Although every San Franciscan likes to claim that their city was the first to be into good food and to have world class restaurants what they lack is the diversity and volume of Los Angeles. (At some other point, I will try to argue that with the number of immigrants from France and Italy to Los Angeles in the early 1900s, my family among them, there had to be some good food, but another day, another day).
San Francisco has some great restaurants (Chez Panisse? then again, that’s Berkeley) and some truly innovative chefs, but when someone once tried to tell me that SF had invented food trucks, I was really amazed. Yes, they are a proud city, but are they really that naive, egotistical, fill in the blank?
Maybe I’m being naive, but Los Angeles is the land of food trucks, all beginning with that lonesome taco truck. The taco truck is a fixture in the landscape of cars and roads. Anytime after 5pm, you will see them at all the places with night shifts. Go to places with lots of workers, taco trucks. We even had one show up during lunch at my high school. (My friends in San Jose said they had the same thing, but let’s just run with this.) Where else do you find your food on wheels, along with everything else? Los Angeles, of course.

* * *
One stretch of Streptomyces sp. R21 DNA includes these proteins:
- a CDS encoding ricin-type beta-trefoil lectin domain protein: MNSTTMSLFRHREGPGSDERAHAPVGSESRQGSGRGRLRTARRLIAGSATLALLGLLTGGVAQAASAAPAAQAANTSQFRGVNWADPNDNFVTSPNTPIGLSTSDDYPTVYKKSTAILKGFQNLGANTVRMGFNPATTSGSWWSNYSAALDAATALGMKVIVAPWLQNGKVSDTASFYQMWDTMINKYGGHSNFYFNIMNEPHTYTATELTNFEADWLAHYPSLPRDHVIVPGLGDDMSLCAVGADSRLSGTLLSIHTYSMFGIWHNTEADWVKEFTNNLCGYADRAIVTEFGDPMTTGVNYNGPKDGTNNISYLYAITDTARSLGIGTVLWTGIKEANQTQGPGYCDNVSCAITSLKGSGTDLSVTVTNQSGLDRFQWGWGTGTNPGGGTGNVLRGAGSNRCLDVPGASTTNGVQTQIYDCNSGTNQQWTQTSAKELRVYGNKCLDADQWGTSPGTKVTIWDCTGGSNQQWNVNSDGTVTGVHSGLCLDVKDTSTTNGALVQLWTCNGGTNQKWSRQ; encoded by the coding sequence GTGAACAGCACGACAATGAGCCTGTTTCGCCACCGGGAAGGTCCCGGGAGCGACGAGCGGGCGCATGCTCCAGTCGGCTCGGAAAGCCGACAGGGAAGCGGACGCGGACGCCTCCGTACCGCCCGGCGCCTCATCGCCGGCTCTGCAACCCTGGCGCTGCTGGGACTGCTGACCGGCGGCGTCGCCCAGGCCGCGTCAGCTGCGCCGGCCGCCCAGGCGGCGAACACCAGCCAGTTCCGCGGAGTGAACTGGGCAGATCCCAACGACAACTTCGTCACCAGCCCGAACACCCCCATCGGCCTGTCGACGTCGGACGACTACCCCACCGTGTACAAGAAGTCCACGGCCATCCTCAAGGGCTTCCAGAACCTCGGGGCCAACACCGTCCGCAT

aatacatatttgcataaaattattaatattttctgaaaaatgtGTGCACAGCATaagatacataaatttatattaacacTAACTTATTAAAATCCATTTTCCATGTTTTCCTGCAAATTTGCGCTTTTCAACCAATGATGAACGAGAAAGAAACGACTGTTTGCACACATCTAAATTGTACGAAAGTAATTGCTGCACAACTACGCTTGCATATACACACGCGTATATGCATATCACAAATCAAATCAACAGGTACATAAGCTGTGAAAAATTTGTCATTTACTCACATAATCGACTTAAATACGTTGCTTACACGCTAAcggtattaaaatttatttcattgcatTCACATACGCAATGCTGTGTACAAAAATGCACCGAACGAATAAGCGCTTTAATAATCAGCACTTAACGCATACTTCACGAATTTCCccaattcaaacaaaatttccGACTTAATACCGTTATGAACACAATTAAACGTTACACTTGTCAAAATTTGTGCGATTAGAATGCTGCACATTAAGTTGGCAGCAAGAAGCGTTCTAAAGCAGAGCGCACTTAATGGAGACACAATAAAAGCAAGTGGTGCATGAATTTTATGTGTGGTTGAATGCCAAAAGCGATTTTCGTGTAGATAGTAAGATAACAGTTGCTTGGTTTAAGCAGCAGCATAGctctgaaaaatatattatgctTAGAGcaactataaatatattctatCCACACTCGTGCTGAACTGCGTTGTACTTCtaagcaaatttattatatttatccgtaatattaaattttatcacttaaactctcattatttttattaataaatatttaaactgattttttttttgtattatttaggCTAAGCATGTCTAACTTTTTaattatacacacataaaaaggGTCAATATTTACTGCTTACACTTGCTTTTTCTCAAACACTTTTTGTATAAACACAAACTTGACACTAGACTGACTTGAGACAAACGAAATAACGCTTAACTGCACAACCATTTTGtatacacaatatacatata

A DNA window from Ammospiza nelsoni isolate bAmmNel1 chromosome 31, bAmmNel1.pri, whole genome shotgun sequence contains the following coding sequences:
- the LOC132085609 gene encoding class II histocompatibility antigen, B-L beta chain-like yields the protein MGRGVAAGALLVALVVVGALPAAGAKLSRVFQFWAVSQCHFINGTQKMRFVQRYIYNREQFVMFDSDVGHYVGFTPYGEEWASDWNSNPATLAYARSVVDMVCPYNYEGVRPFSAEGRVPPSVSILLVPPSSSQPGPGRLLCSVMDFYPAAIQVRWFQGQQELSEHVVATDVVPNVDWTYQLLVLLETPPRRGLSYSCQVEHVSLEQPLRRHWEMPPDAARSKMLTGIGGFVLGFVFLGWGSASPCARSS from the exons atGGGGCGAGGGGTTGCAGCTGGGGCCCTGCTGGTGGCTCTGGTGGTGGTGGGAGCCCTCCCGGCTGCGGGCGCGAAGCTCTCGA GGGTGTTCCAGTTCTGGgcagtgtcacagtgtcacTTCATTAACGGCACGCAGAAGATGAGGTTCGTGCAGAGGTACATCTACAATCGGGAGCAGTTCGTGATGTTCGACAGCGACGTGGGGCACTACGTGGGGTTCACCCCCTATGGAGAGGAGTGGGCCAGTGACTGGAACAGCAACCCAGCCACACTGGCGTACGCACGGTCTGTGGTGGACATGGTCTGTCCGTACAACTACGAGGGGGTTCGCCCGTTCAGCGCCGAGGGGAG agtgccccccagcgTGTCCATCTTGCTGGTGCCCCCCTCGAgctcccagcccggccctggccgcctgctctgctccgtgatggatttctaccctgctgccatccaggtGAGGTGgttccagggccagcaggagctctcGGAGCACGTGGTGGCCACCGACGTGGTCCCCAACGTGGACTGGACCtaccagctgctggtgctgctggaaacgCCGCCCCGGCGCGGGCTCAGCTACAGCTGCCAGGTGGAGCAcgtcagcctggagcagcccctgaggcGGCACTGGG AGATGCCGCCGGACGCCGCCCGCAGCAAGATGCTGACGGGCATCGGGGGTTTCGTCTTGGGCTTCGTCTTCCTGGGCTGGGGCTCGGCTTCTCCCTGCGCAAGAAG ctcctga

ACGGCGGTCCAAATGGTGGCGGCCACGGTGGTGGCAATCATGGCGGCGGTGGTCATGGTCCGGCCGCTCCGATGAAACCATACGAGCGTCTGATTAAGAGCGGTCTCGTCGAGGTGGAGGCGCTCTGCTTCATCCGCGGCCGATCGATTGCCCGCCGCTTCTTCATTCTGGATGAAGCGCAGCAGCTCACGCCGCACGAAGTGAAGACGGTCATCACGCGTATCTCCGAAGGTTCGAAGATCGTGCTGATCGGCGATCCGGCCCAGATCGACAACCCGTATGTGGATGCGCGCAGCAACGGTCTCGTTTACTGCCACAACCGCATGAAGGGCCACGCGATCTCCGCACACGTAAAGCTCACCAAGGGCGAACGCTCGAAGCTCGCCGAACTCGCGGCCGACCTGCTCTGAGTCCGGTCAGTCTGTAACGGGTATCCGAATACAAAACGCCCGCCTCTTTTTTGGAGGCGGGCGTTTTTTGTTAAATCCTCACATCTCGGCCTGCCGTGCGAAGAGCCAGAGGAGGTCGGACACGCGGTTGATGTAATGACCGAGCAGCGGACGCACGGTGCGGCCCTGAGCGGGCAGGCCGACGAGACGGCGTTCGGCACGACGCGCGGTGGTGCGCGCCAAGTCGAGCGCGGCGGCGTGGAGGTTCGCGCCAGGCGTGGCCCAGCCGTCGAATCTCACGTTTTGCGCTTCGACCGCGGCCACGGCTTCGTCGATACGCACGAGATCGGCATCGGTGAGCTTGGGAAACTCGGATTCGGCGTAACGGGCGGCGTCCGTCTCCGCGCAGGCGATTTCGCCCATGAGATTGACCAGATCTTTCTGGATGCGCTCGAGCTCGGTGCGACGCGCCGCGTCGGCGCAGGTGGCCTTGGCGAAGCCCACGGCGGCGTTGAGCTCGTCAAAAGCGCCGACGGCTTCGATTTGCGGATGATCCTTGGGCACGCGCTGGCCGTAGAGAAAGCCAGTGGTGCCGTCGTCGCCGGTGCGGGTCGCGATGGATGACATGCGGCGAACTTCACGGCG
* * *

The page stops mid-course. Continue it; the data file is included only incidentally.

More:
Or as my cousin once said: “You know it’s going to be a bad hangover when you wake up and you can feel your head pounding, the booze oozing from your pours, and you can still taste the cilantro and onion from the 3am taco stop.” If drunk food doesn’t sum up a culture, I’m not sure what does.
So Los Angeles might not be quite as old an established city or live up to it’s rep of having movie stars and glamour every which was you turn. But it’s a hidden city — only the locals know where the real places are — and the food goes with that. San Francisco’s merit lies in the fact that it is small and easy to explore, even in a weekend. But it is often expensive, like everything else there. LA is cheap and gritty and surprising.
You’ll see why if I ever remember to write about Nick’s and my experience in the depths of San Gabriel, which is home to the largest population of Cantonese speakers outside of China. Let’s just say there was enough grit, it was cheap, and we were definitely surprised.